-When were you circumcised? [Same problem as above.]
-Do you have prostate cancer?
That was likely the whole study. These are ridiculously easy to do, but they always have to end with “further study is needed” in order to see if there is a causal link. Can you see that study happening? “We’re going to circumcise some babies at birth, some right after their first time having sex, we’ll follow their every sexual encounter to see if they used condoms and what diseases their partners had, oh, and we’ll track their diet to control for other inflammatory conditions and factors, and then wait 70 years to see what happens?” Well, in 70 years, prostate cancer will likely be a thing of the past, as bad as getting a cold. Why deprive a man of his whole penis to possibly prevent a disease that he may never get or may be no big deal in 70 years?
That brings it back to the central social-psychological-sexual-cultural problem: in our culture, we do not value the foreskin. Because many people have not experienced it sexually and only know rumors like “It’s gross” and “It’s dirty,” articles like this seem exciting. What that shows is how much progress intactivism is making. They are scared enough that they are trying everything they can to make a case for it. Note that you ONLY see articles like this in the U.S. – in Europe where nearly everyone is intact, the idea that you would circumcise your baby to prevent a cancer of old age is ridiculous.
The reason why articles like this are somewhat successful here in the U.S. is two-fold. First, we have a large population of circumcised men who feel under attack by intactivism. They grew up thinking that being circumcised was good both sexually and health-wise, but now they see all these people saying that it is neither. This is a terrible thought – that they are missing the most fun part of the penis for no good reason – so anything that allows them to think that their circumcision actually was beneficial is very attractive. It’s just simple confirmation bias. Second, it is extremely hard for the average person to understand that science and medicine are not culture-free absolute universals, but intimately tied up in culture. The general ignorance of anthropology is part of the greater problem of scientific illiteracy. Most people see science as existing in a bias- and culture-free realm in which all study results are more “truthy” than anything than any other source of information. Even most college-educated people do not understand the limits of science as an epistemology, and some go so far as to only value science, discounting philosophy, history and all other humanities. They fail to see whose interests articles like these serve, and bristle at the idea that science and medicine could ever be subject to the human failings of wishful thinking, deception and dishonesty. If that is what you think, it is time to wake up: science and medicine are just as vulnerable to bias and outright lying as any other discipline.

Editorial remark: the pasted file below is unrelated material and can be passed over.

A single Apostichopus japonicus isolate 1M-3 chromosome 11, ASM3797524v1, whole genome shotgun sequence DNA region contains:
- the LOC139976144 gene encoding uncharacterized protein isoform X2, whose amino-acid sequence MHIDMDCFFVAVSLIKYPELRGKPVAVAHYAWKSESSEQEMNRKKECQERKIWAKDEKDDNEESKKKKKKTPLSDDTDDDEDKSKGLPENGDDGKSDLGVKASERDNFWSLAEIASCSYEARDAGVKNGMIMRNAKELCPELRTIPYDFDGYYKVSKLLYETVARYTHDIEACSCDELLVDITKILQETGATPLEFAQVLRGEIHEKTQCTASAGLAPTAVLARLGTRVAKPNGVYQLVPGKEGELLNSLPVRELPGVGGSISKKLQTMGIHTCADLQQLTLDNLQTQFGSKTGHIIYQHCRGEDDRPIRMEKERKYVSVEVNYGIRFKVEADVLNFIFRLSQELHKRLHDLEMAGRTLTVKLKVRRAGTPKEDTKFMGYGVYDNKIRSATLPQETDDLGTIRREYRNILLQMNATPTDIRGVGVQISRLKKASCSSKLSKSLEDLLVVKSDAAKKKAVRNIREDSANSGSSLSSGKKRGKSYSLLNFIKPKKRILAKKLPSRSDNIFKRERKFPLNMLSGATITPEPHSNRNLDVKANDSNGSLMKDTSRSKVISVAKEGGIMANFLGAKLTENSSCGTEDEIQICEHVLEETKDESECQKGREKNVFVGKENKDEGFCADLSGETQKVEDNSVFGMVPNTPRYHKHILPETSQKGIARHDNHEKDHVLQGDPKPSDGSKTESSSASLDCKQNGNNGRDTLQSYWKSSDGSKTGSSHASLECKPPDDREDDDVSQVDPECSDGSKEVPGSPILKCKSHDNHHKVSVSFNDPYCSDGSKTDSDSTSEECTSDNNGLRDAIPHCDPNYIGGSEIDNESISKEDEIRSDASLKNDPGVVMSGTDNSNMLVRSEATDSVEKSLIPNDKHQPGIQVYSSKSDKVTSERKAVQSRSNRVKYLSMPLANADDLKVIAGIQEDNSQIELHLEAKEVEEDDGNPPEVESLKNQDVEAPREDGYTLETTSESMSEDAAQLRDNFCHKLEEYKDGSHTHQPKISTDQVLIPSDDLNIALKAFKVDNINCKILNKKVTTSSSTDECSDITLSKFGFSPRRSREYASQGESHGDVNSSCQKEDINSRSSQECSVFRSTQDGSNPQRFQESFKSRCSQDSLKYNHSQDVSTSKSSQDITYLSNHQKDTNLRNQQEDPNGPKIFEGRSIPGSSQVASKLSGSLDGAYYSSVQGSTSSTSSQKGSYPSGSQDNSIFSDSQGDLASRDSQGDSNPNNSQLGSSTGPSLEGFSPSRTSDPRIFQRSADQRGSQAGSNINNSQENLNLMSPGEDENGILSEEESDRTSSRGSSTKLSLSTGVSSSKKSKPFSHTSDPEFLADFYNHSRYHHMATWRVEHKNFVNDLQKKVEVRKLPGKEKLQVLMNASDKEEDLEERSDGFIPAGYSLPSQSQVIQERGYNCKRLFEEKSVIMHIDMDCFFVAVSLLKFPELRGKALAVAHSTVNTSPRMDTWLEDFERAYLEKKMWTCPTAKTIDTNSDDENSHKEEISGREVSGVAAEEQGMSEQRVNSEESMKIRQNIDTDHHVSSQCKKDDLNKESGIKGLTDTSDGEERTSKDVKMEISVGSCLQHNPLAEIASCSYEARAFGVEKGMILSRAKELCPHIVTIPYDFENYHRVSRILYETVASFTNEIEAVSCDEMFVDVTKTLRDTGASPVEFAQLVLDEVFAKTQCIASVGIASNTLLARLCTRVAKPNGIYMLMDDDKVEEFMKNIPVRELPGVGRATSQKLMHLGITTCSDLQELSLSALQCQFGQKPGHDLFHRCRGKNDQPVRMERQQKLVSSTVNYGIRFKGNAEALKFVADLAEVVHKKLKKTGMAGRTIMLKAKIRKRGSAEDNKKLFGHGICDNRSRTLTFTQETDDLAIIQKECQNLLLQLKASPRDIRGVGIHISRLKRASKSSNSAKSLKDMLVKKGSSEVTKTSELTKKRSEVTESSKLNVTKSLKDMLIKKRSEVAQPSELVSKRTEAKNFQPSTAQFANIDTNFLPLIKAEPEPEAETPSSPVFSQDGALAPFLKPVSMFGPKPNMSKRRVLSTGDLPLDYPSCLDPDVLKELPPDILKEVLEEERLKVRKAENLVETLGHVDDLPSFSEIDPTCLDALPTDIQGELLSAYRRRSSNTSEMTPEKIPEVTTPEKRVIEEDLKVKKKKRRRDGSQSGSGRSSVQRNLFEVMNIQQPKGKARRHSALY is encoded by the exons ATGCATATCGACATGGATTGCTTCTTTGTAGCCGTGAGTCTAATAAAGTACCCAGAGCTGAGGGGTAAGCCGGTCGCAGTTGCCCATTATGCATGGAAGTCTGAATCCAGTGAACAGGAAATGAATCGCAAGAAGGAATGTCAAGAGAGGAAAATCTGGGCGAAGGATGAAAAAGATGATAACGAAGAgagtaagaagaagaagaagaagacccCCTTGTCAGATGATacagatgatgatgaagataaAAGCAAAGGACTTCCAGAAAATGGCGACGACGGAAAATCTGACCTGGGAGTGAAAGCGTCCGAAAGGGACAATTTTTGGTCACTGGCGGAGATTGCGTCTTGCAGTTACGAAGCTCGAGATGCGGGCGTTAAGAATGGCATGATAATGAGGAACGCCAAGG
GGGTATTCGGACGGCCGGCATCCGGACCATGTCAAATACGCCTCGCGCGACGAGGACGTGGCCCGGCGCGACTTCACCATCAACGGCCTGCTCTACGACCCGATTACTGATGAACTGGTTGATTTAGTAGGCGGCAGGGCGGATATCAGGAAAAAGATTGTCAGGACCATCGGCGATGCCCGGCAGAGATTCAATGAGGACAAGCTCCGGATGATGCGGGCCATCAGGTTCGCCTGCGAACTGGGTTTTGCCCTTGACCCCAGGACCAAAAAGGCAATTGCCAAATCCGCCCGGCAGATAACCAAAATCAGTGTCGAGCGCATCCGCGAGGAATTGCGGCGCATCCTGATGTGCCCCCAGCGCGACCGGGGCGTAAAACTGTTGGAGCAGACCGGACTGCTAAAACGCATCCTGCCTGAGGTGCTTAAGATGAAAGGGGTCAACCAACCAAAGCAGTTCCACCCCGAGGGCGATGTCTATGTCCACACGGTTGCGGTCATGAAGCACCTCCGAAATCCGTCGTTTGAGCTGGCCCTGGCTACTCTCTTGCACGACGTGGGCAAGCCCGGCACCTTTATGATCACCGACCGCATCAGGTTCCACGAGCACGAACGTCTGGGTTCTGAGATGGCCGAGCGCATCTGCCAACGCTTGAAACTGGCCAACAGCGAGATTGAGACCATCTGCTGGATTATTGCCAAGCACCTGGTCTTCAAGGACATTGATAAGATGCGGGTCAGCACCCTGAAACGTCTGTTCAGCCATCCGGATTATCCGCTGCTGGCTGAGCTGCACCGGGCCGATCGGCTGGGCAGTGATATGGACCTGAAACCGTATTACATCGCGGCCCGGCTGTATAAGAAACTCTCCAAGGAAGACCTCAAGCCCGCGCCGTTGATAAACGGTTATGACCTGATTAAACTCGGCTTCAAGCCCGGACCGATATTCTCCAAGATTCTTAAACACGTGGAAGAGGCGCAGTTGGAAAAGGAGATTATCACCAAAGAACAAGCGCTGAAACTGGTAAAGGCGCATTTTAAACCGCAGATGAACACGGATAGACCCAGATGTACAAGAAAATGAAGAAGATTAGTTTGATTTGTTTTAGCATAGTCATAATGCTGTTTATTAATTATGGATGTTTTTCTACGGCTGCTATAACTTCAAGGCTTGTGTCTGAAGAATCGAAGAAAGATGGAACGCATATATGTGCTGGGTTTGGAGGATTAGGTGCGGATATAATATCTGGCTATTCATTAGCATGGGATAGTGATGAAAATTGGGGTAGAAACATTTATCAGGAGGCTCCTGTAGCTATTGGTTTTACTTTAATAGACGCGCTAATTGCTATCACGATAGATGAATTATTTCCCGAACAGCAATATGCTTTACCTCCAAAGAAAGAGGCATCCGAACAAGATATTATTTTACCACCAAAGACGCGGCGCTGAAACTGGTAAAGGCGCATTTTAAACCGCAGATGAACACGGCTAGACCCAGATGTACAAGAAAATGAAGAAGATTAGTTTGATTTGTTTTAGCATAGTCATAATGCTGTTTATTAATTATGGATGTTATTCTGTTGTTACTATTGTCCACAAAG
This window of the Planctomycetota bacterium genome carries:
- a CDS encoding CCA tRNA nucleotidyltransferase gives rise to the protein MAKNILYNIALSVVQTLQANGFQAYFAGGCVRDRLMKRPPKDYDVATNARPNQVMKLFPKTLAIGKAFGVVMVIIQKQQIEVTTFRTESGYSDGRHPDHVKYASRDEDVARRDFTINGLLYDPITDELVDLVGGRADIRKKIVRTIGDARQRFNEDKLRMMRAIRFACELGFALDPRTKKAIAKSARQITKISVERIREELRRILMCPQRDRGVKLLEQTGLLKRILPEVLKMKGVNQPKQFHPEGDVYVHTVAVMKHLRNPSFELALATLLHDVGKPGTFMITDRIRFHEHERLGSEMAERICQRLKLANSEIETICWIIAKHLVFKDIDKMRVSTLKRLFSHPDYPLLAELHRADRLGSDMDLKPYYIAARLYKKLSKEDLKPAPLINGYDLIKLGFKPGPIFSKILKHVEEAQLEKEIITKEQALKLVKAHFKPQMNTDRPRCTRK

“Science alone of all the subjects contains within itself the lesson of the danger of belief in the infallibility of the greatest teachers in the preceding generation … Learn from science that you must doubt the experts. As a matter of fact, I can also define science another way: Science is the belief in the ignorance of experts.”
“Science is a way of trying not to fool yourself. The first principle is that you must not fool yourself, and you are the easiest person to fool.”